On July 8, 2013, the Centers for Medicare & Medicaid Services (CMS) released a pre-publication version of the 2014 Medicare Physician Fee Schedule and the 2014 Medicare Hospital Outpatient Prospective Payment System Notices of Proposed Rulemaking. The proposed rules will be officially published in the Federal Register on July 19, 2013, but these pre-publication versions include proposed changes to the Clinical Laboratory Fee Schedule intended to address the rapid technological changes in the clinical diagnostic lab environment.
Since 1984 Medicare has paid for most clinical diagnostic laboratory services based on the Clinical Laboratory Fee Schedule (CLFS). The CLFS methodology sets Medicare payment rates at the lesser of the amount charged, the fee schedule amount in the state or local geographic area in which the service was performed, or the national limitation amount.
With the exception of modest inflation adjustments, payment rates set under the CLFS do not adjust. While a reconsideration process was established, this process allows only for a one-time review of newly priced codes and does not include an adjustment mechanism for existing codes. As a result, Medicare payments under the CLFS are essentially locked in place and unable to adjust based on changes to the cost of the test.
The Centers for Medicare & Medicaid Services (CMS) is proposing a process under its existing authorities in 1833(h)(2)(A)(ii) that would allow for the systematic examination of payment amounts. This examination would seek to identify those codes that had undergone “technological changes” affecting the price of the test. CMS cites the increased use of point of care testing, genetic and genomic testing, and laboratory developed tests as rationale for developing this process
CMS defines a technological change as any change to the tools, machines, supplies, labor, instruments, skills, techniques and devices that results in changes to the resources required to perform the test, the types of personnel required to perform the test and/or the volume, frequency and site of service of the testing.
Notably absent from the proposal is a review of the costs of the resources needed and used to develop tests. This is a significant cost associated with developing certain newer tests that is generally not accounted for in CLFS payment rates.
Under its proposal CMS would review all CLFS codes over a five-year period, beginning with the oldest codes, reviewing a portion of the total codes each year and making appropriate adjustments. CMS notes that adjustments could result in increases to payment amounts, but expects most adjustments to result in decreases. After the initial review of the codes, CMS will allow the public to nominate codes for review; however, these codes must have been on the CLFS for at least five years. Public nominations must include sufficient rationale describing the technological changes and how those changes affect payment and delivery.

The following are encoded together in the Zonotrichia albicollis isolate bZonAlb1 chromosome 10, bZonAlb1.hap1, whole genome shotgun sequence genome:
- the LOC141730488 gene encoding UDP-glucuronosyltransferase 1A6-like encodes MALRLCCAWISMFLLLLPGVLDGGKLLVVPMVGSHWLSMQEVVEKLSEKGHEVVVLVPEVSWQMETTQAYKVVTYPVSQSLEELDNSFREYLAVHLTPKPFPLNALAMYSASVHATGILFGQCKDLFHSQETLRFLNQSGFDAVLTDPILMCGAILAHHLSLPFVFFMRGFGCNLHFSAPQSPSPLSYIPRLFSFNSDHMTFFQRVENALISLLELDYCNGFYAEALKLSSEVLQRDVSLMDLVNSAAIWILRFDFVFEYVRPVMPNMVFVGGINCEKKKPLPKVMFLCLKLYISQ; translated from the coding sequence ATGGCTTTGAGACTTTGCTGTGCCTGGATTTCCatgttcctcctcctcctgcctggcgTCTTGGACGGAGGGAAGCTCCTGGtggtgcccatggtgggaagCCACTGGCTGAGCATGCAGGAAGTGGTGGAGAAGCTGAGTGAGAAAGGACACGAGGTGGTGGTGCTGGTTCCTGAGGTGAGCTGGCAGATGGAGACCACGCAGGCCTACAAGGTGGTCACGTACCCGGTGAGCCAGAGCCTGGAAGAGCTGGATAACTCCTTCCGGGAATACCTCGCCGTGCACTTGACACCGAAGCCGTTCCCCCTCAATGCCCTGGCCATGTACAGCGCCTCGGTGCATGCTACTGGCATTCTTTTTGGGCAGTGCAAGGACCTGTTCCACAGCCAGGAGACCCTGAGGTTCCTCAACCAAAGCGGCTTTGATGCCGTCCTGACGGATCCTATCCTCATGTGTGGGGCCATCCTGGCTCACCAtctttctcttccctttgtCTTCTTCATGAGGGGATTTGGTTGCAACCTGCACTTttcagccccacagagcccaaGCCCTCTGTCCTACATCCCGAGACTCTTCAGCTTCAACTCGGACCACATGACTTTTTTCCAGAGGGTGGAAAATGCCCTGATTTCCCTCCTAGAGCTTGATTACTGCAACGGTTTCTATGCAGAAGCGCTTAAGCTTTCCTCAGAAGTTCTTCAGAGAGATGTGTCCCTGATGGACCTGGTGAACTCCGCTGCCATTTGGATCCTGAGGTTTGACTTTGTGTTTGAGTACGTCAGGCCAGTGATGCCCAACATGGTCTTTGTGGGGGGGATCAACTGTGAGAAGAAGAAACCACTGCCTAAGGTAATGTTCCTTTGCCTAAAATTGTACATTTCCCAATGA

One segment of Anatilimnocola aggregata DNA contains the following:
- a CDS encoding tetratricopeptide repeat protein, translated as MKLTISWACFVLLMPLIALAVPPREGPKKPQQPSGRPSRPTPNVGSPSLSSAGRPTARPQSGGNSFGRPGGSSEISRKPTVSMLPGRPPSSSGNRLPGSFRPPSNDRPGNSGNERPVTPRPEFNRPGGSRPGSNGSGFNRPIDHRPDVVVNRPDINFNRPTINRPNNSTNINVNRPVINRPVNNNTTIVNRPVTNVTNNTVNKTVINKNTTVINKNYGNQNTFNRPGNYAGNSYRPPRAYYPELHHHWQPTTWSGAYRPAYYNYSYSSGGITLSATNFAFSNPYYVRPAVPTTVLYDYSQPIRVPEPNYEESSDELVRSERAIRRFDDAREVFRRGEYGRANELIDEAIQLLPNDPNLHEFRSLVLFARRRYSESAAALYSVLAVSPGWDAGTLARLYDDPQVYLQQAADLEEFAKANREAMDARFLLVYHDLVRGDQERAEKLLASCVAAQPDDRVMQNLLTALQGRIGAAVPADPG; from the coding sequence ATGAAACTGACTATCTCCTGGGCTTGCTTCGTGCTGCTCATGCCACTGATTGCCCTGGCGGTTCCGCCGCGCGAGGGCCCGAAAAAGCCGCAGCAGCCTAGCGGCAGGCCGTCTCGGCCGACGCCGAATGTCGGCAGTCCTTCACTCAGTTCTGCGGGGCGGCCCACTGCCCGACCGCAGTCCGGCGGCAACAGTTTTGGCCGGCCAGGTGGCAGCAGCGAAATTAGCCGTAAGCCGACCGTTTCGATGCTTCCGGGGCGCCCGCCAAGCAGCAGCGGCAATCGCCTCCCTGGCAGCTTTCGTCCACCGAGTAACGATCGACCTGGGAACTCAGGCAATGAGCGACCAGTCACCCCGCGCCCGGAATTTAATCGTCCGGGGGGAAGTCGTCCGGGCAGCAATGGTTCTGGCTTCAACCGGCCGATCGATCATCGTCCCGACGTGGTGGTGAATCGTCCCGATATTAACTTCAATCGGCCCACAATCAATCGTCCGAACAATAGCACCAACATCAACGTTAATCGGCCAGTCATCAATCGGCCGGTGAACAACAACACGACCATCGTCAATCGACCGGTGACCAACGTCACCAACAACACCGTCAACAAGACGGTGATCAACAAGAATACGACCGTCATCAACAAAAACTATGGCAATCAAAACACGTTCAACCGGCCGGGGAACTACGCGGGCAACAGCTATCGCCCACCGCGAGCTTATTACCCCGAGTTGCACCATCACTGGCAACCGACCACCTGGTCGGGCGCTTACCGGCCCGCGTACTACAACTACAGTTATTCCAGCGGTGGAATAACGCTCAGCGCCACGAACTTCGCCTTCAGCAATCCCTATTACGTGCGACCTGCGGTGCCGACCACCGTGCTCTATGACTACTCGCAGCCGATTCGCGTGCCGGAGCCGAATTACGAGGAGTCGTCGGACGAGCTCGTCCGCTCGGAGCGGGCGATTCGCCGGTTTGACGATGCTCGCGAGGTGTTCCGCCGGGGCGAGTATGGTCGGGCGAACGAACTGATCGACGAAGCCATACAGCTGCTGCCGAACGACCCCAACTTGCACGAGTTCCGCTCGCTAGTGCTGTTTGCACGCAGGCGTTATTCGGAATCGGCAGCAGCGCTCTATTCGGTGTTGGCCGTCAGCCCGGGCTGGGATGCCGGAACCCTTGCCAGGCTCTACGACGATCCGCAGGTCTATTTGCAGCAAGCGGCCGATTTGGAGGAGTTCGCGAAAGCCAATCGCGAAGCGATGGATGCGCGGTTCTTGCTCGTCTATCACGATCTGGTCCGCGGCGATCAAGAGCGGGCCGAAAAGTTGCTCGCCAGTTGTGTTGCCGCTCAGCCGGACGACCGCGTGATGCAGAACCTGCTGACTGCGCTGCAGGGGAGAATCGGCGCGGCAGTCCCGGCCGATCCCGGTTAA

In addition to its proposal to modernize the rate-setting process under the CLFS, CMS proposed in the CY2014 Hospital Outpatient Prospective Payment System (OPPS) Notice of Proposed Rulemaking to bundle clinical laboratory payments into the OPPS payments.
CMS believes that clinical laboratory tests essentially support the underlying outpatient encounter. CMS argues that, because the OPPS is meant to be an all-inclusive payment system and not a fee schedule, bundling clinical laboratory payments into the OPPS payment is appropriate.
CMS proposes two exceptions to this policy: if a lab test is unrelated to the primary service, that is, if the test was ordered for purposes unrelated to the OPPS encounter, it would continue to be paid separately. Lab tests meeting this exception criterion would also need to be ordered by a physician other than the physician ordering the OPPS service. CMS would also exempt from this policy molecular diagnostic tests, citing the novelty and different use patterns for these tests. CMS does suggest that it reserves the right to revisit this decision in the future.
While CMS does not believe its proposal would affect beneficiary cost sharing, it is welcoming comments on how such a proposal may effect beneficiary financial obligations.
The full list of codes that CMS is proposing to package is available on CMS' website (Addendum P).
A third proposal would limit Medicare payments for non-facility based services paid under the Physician Fee Schedule to the amount paid when the service is performed in the facility setting. CMS believes that anomalies in data and the way that data is used in the resource-based Practice Expense (PE) methodology leads to inaccurate payments for certain services. CMS believes that PE input data voluntarily submitted by the Relative Value Scale Update Committee (RUC) may be inaccurate, incomplete or biased. Further, the lack of a comprehensive review and evaluation of PE inputs is believed to contribute to these discrepancies. For most services, this proposed policy change will have a small impact (-2 percent to +1 percent); however, for clinical laboratories, CMS estimates that this proposal will reduce payments by 25 percent.
Interested stakeholders should review this Proposed Rule in the broader context of the evolving reimbursement landscape for clinical laboratory services.